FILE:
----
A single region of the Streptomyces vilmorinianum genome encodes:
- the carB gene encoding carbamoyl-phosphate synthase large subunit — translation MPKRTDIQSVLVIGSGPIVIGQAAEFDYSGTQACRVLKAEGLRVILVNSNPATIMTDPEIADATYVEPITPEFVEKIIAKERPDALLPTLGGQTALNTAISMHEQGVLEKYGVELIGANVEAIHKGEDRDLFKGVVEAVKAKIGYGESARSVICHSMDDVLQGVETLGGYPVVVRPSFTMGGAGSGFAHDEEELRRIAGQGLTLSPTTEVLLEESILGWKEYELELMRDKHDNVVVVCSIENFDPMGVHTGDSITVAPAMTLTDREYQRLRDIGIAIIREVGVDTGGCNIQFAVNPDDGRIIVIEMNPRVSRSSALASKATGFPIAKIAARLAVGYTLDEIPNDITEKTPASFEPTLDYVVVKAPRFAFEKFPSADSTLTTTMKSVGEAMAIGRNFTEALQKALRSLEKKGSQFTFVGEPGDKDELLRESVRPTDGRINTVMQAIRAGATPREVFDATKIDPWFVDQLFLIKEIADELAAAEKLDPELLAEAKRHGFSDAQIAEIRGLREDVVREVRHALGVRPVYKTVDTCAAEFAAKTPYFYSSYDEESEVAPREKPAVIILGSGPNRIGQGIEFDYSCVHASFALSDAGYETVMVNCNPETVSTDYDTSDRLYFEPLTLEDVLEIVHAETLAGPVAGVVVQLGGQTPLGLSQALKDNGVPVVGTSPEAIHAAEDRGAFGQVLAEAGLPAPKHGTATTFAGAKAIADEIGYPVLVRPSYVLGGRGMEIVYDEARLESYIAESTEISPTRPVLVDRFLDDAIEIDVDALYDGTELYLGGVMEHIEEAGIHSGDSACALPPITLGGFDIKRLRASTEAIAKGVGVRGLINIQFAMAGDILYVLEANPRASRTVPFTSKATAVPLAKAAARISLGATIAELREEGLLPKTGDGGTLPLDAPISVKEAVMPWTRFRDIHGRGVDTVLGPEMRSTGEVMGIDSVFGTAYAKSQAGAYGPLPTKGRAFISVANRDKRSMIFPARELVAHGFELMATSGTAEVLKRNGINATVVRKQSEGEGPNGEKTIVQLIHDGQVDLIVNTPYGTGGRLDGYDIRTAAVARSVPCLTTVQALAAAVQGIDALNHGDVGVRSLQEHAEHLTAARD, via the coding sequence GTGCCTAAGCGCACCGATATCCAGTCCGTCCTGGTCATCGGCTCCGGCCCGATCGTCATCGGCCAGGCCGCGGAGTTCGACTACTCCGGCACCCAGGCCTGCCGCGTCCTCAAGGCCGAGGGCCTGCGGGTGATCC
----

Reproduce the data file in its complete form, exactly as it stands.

A single region of the Streptomyces vilmorinianum genome encodes:
- the carB gene encoding carbamoyl-phosphate synthase large subunit — translation MPKRTDIQSVLVIGSGPIVIGQAAEFDYSGTQACRVLKAEGLRVILVNSNPATIMTDPEIADATYVEPITPEFVEKIIAKERPDALLPTLGGQTALNTAISMHEQGVLEKYGVELIGANVEAIHKGEDRDLFKGVVEAVKAKIGYGESARSVICHSMDDVLQGVETLGGYPVVVRPSFTMGGAGSGFAHDEEELRRIAGQGLTLSPTTEVLLEESILGWKEYELELMRDKHDNVVVVCSIENFDPMGVHTGDSITVAPAMTLTDREYQRLRDIGIAIIREVGVDTGGCNIQFAVNPDDGRIIVIEMNPRVSRSSALASKATGFPIAKIAARLAVGYTLDEIPNDITEKTPASFEPTLDYVVVKAPRFAFEKFPSADSTLTTTMKSVGEAMAIGRNFTEALQKALRSLEKKGSQFTFVGEPGDKDELLRESVRPTDGRINTVMQAIRAGATPREVFDATKIDPWFVDQLFLIKEIADELAAAEKLDPELLAEAKRHGFSDAQIAEIRGLREDVVREVRHALGVRPVYKTVDTCAAEFAAKTPYFYSSYDEESEVAPREKPAVIILGSGPNRIGQGIEFDYSCVHASFALSDAGYETVMVNCNPETVSTDYDTSDRLYFEPLTLEDVLEIVHAETLAGPVAGVVVQLGGQTPLGLSQALKDNGVPVVGTSPEAIHAAEDRGAFGQVLAEAGLPAPKHGTATTFAGAKAIADEIGYPVLVRPSYVLGGRGMEIVYDEARLESYIAESTEISPTRPVLVDRFLDDAIEIDVDALYDGTELYLGGVMEHIEEAGIHSGDSACALPPITLGGFDIKRLRASTEAIAKGVGVRGLINIQFAMAGDILYVLEANPRASRTVPFTSKATAVPLAKAAARISLGATIAELREEGLLPKTGDGGTLPLDAPISVKEAVMPWTRFRDIHGRGVDTVLGPEMRSTGEVMGIDSVFGTAYAKSQAGAYGPLPTKGRAFISVANRDKRSMIFPARELVAHGFELMATSGTAEVLKRNGINATVVRKQSEGEGPNGEKTIVQLIHDGQVDLIVNTPYGTGGRLDGYDIRTAAVARSVPCLTTVQALAAAVQGIDALNHGDVGVRSLQEHAEHLTAARD, via the coding sequence GTGCCTAAGCGCACCGATATCCAGTCCGTCCTGGTCATCGGCTCCGGCCCGATCGTCATCGGCCAGGCCGCGGAGTTCGACTACTCCGGCACCCAGGCCTGCCGCGTCCTCAAGGCCGAGGGCCTGCGGGTGATCC